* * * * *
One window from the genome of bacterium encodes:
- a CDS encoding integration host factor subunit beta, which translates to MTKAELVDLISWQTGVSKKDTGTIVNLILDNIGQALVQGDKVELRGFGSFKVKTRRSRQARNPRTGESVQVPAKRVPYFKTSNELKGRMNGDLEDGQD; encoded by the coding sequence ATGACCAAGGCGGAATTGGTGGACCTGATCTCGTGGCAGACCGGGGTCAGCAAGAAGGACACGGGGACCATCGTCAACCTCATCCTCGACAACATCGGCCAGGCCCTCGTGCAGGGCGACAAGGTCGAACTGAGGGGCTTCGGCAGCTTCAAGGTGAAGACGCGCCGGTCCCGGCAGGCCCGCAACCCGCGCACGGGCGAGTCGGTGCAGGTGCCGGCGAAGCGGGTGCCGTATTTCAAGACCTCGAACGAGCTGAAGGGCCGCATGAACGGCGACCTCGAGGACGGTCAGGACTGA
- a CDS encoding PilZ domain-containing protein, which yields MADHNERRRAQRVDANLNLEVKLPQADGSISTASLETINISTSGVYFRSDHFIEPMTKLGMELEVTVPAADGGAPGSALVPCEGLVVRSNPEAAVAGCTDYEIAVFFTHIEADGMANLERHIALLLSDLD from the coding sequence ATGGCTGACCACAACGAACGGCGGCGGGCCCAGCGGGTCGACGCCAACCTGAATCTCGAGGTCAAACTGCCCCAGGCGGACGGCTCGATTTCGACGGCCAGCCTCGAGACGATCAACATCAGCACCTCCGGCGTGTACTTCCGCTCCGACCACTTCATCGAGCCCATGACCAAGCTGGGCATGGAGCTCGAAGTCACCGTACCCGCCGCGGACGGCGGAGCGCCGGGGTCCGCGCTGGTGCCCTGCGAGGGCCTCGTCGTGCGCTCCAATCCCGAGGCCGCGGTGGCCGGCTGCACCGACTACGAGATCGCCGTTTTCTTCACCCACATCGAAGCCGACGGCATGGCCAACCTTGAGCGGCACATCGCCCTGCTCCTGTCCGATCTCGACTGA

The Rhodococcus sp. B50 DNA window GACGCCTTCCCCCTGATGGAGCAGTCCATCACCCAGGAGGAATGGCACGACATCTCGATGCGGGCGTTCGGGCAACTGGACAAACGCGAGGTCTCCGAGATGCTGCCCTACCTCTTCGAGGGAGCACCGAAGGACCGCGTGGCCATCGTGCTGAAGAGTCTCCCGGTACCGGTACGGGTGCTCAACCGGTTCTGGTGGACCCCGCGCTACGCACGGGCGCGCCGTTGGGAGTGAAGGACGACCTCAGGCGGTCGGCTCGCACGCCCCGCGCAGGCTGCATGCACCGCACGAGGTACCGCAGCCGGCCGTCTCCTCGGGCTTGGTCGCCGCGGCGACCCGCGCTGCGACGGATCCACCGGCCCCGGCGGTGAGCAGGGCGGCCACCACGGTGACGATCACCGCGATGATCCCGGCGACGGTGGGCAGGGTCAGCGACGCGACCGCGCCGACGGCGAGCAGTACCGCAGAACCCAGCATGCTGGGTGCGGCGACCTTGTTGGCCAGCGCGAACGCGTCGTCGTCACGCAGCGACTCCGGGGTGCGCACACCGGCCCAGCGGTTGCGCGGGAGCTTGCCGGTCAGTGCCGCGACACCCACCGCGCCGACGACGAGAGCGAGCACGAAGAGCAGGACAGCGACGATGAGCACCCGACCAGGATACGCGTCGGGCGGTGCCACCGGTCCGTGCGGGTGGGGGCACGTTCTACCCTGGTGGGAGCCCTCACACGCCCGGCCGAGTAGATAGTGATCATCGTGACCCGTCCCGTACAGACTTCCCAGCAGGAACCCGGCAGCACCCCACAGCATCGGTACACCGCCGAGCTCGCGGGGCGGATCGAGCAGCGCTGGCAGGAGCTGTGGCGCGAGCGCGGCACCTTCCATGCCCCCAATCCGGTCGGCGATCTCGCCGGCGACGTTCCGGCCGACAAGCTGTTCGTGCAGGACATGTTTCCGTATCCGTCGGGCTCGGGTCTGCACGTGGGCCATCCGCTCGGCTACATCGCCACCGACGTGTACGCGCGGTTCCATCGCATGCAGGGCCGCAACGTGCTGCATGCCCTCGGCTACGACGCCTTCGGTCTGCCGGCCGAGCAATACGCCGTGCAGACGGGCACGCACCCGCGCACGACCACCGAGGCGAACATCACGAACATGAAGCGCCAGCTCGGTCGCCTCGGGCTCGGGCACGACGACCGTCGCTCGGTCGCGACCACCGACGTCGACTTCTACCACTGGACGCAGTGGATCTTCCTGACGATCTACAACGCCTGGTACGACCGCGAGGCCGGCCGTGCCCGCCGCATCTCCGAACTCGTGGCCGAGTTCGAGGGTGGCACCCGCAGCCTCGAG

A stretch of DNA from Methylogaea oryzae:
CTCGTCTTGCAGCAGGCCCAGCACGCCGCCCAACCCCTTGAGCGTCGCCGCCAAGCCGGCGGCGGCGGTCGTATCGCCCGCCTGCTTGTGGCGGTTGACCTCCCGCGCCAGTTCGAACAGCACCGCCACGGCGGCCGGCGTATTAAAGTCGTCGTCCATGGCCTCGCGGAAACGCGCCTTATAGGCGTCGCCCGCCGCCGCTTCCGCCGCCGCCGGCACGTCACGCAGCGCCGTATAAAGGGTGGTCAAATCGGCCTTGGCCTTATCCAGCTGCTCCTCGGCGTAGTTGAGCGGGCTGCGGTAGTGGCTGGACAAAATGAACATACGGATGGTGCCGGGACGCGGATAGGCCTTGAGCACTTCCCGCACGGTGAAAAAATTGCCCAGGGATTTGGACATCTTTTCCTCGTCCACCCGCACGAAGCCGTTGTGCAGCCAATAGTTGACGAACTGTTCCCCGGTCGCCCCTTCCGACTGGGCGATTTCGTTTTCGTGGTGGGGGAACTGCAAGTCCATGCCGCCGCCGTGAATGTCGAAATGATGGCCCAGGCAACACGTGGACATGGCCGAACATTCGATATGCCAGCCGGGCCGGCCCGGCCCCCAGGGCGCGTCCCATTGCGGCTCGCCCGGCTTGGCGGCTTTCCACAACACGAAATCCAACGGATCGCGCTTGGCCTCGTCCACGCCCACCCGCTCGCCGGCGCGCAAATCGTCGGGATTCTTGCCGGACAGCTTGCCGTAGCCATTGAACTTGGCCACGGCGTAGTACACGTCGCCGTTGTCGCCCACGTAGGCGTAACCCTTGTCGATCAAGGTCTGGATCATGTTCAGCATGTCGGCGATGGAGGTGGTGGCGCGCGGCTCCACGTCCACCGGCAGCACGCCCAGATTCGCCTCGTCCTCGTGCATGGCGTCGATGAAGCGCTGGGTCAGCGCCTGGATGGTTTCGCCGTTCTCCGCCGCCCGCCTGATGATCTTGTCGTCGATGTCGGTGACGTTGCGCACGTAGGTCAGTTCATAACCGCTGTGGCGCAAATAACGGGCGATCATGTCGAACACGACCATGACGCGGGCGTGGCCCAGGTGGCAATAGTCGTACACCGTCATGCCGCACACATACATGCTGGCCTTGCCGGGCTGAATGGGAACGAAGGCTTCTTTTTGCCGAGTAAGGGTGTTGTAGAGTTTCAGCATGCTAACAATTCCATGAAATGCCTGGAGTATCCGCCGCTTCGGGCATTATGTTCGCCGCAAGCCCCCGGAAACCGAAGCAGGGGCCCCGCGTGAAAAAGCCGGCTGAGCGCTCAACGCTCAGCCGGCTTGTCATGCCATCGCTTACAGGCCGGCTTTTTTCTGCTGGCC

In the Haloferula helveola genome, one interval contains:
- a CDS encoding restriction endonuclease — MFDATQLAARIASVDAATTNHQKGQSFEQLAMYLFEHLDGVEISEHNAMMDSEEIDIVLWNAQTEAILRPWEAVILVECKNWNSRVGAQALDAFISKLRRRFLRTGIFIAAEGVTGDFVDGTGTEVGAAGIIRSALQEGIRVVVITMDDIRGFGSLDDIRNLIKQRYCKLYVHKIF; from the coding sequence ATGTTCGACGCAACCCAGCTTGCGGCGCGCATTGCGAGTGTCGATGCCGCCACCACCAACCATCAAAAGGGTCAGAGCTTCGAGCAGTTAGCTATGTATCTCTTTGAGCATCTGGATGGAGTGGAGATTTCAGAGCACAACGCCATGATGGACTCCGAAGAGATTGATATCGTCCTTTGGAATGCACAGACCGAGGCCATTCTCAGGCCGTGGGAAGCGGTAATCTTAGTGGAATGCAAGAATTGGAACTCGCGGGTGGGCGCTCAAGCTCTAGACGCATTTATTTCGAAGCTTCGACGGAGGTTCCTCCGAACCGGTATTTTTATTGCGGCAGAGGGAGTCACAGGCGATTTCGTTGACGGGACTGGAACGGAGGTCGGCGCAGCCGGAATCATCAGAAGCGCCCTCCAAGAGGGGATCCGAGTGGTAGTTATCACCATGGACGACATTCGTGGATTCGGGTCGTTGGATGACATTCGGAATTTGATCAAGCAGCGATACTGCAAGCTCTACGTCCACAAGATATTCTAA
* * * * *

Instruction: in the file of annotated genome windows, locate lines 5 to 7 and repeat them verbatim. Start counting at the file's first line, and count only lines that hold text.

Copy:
A stretch of DNA from Methylogaea oryzae:
CTCGTCTTGCAGCAGGCCCAGCACGCCGCCCAACCCCTTGAGCGTCGCCGCCAAGCCGGCGGCGGCGGTCGTATCGCCCGCCTGCTTGTGGCGGTTGACCTCCCGCGCCAGTTCGAACAGCACCGCCACGGCGGCCGGCGTATTAAAGTCGTCGTCCATGGCCTCGCGGAAACGCGCCTTATAGGCGTCGCCCGCCGCCGCTTCCGCCGCCGCCGGCACGTCACGCAGCGCCGTATAAAGGGTGGTCAAATCGGCCTTGGCCTTATCCAGCTGCTCCTCGGCGTAGTTGAGCGGGCTGCGGTAGTGGCTGGACAAAATGAACATACGGATGGTGCCGGGACGCGGATAGGCCTTGAGCACTTCCCGCACGGTGAAAAAATTGCCCAGGGATTTGGACATCTTTTCCTCGTCCACCCGCACGAAGCCGTTGTGCAGCCAATAGTTGACGAACTGTTCCCCGGTCGCCCCTTCCGACTGGGCGATTTCGTTTTCGTGGTGGGGGAACTGCAAGTCCATGCCGCCGCCGTGAATGTCGAAATGATGGCCCAGGCAACACGTGGACATGGCCGAACATTCGATATGCCAGCCGGGCCGGCCCGGCCCCCAGGGCGCGTCCCATTGCGGCTCGCCCGGCTTGGCGGCTTTCCACAACACGAAATCCAACGGATCGCGCTTGGCCTCGTCCACGCCCACCCGCTCGCCGGCGCGCAAATCGTCGGGATTCTTGCCGGACAGCTTGCCGTAGCCATTGAACTTGGCCACGGCGTAGTACACGTCGCCGTTGTCGCCCACGTAGGCGTAACCCTTGTCGATCAAGGTCTGGATCATGTTCAGCATGTCGGCGATGGAGGTGGTGGCGCGCGGCTCCACGTCCACCGGCAGCACGCCCAGATTCGCCTCGTCCTCGTGCATGGCGTCGATGAAGCGCTGGGTCAGCGCCTGGATGGTTTCGCCGTTCTCCGCCGCCCGCCTGATGATCTTGTCGTCGATGTCGGTGACGTTGCGCACGTAGGTCAGTTCATAACCGCTGTGGCGCAAATAACGGGCGATCATGTCGAACACGACCATGACGCGGGCGTGGCCCAGGTGGCAATAGTCGTACACCGTCATGCCGCACACATACATGCTGGCCTTGCCGGGCTGAATGGGAACGAAGGCTTCTTTTTGCCGAGTAAGGGTGTTGTAGAGTTTCAGCATGCTAACAATTCCATGAAATGCCTGGAGTATCCGCCGCTTCGGGCATTATGTTCGCCGCAAGCCCCCGGAAACCGAAGCAGGGGCCCCGCGTGAAAAAGCCGGCTGAGCGCTCAACGCTCAGCCGGCTTGTCATGCCATCGCTTACAGGCCGGCTTTTTTCTGCTGGCC

In the Haloferula helveola genome, one interval contains: